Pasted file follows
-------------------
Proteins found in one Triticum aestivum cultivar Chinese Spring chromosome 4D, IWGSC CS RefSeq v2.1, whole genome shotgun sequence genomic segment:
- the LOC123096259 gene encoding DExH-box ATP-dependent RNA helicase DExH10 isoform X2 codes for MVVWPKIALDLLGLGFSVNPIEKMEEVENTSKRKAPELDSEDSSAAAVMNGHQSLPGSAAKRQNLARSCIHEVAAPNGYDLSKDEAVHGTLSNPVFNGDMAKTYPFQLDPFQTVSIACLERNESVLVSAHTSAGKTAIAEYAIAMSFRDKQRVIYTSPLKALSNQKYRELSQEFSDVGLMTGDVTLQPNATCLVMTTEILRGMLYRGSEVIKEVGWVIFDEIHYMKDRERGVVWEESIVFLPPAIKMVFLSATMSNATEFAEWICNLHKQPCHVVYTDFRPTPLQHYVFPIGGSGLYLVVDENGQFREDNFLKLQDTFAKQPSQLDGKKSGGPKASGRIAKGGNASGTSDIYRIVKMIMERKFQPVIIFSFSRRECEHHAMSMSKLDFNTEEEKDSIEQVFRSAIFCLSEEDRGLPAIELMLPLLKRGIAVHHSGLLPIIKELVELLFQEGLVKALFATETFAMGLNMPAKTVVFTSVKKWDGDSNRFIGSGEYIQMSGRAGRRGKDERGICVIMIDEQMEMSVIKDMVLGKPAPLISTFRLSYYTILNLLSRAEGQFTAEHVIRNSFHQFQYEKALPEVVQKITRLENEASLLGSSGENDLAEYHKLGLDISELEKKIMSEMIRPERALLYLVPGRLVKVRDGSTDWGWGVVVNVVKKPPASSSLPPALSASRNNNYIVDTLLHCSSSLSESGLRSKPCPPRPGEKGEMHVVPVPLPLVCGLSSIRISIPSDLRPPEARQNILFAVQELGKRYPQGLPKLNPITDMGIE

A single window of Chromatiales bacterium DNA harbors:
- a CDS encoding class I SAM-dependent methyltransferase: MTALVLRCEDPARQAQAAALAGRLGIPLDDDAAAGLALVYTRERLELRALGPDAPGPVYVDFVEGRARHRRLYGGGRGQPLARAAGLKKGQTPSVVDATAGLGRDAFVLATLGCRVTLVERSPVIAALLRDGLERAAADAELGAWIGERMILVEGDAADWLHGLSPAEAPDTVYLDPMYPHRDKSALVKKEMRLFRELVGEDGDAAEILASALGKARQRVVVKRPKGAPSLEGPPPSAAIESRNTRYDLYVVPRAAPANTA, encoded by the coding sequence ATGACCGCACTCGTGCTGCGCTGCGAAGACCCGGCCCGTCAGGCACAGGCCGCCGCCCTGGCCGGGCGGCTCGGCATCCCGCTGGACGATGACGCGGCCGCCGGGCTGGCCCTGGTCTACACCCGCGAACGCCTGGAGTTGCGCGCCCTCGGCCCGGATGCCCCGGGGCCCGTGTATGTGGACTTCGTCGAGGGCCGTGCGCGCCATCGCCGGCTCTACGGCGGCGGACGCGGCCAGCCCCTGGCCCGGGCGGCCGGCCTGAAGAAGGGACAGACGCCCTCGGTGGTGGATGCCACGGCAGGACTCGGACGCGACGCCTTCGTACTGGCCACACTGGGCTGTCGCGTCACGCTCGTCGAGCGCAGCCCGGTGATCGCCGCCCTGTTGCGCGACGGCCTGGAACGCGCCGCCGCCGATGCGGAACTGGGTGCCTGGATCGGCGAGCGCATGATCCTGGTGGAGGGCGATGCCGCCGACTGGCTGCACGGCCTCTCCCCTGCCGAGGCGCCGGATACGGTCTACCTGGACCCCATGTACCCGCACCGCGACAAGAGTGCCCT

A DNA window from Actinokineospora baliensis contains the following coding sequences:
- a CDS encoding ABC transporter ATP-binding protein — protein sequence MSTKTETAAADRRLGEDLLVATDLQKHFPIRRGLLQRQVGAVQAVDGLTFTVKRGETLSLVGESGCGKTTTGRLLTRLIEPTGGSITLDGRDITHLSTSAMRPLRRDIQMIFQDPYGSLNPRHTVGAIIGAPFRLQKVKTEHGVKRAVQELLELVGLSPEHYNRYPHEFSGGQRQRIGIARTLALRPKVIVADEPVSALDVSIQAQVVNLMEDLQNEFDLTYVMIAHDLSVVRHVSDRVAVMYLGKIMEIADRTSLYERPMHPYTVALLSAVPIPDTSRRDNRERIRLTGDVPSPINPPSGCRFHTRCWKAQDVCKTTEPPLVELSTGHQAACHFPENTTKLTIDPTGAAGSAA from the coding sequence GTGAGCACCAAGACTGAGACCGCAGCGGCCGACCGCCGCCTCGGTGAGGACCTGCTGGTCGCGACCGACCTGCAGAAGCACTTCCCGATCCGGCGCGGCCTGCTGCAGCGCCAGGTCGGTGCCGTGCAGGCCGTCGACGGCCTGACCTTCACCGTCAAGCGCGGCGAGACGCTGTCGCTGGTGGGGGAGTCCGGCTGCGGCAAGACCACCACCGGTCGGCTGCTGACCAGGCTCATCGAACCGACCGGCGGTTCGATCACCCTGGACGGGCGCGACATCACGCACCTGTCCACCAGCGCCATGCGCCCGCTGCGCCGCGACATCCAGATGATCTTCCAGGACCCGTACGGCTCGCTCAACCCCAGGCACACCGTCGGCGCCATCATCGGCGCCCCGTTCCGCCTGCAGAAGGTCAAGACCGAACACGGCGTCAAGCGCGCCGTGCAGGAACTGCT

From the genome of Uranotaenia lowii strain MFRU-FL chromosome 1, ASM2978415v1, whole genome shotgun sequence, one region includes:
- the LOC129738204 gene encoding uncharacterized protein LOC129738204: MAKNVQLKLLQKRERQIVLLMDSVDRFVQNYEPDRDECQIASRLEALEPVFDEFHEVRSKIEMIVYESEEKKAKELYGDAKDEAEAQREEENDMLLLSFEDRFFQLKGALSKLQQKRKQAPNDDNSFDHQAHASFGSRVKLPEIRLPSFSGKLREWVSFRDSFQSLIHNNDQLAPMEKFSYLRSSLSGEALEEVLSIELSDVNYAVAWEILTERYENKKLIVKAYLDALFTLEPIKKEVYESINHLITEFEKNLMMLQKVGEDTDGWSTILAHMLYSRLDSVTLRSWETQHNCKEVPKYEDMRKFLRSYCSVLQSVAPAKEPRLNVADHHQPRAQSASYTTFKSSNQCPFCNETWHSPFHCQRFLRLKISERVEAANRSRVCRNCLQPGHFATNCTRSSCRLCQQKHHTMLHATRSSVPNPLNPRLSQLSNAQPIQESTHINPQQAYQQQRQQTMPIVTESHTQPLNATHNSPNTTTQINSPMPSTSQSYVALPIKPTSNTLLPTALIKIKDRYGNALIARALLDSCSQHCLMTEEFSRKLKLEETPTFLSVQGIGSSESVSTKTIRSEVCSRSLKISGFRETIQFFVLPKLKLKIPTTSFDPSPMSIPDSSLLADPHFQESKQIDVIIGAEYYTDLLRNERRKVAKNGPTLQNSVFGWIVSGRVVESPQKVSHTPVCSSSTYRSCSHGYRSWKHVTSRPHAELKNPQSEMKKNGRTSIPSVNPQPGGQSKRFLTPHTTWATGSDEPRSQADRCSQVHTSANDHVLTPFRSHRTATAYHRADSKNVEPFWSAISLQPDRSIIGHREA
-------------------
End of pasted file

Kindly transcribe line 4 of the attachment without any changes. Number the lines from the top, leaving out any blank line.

- a CDS encoding class I SAM-dependent methyltransferase: MTALVLRCEDPARQAQAAALAGRLGIPLDDDAAAGLALVYTRERLELRALGPDAPGPVYVDFVEGRARHRRLYGGGRGQPLARAAGLKKGQTPSVVDATAGLGRDAFVLATLGCRVTLVERSPVIAALLRDGLERAAADAELGAWIGERMILVEGDAADWLHGLSPAEAPDTVYLDPMYPHRDKSALVKKEMRLFRELVGEDGDAAEILASALGKARQRVVVKRPKGAPSLEGPPPSAAIESRNTRYDLYVVPRAAPANTA, encoded by the coding sequence ATGACCGCACTCGTGCTGCGCTGCGAAGACCCGGCCCGTCAGGCACAGGCCGCCGCCCTGGCCGGGCGGCTCGGCATCCCGCTGGACGATGACGCGGCCGCCGGGCTGGCCCTGGTCTACACCCGCGAACGCCTGGAGTTGCGCGCCCTCGGCCCGGATGCCCCGGGGCCCGTGTATGTGGACTTCGTCGAGGGCCGTGCGCGCCATCGCCGGCTCTACGGCGGCGGACGCGGCCAGCCCCTGGCCCGGGCGGCCGGCCTGAAGAAGGGACAGACGCCCTCGGTGGTGGATGCCACGGCAGGACTCGGACGCGACGCCTTCGTACTGGCCACACTGGGCTGTCGCGTCACGCTCGTCGAGCGCAGCCCGGTGATCGCCGCCCTGTTGCGCGACGGCCTGGAACGCGCCGCCGCCGATGCGGAACTGGGTGCCTGGATCGGCGAGCGCATGATCCTGGTGGAGGGCGATGCCGCCGACTGGCTGCACGGCCTCTCCCCTGCCGAGGCGCCGGATACGGTCTACCTGGACCCCATGTACCCGCACCGCGACAAGAGTGCCCT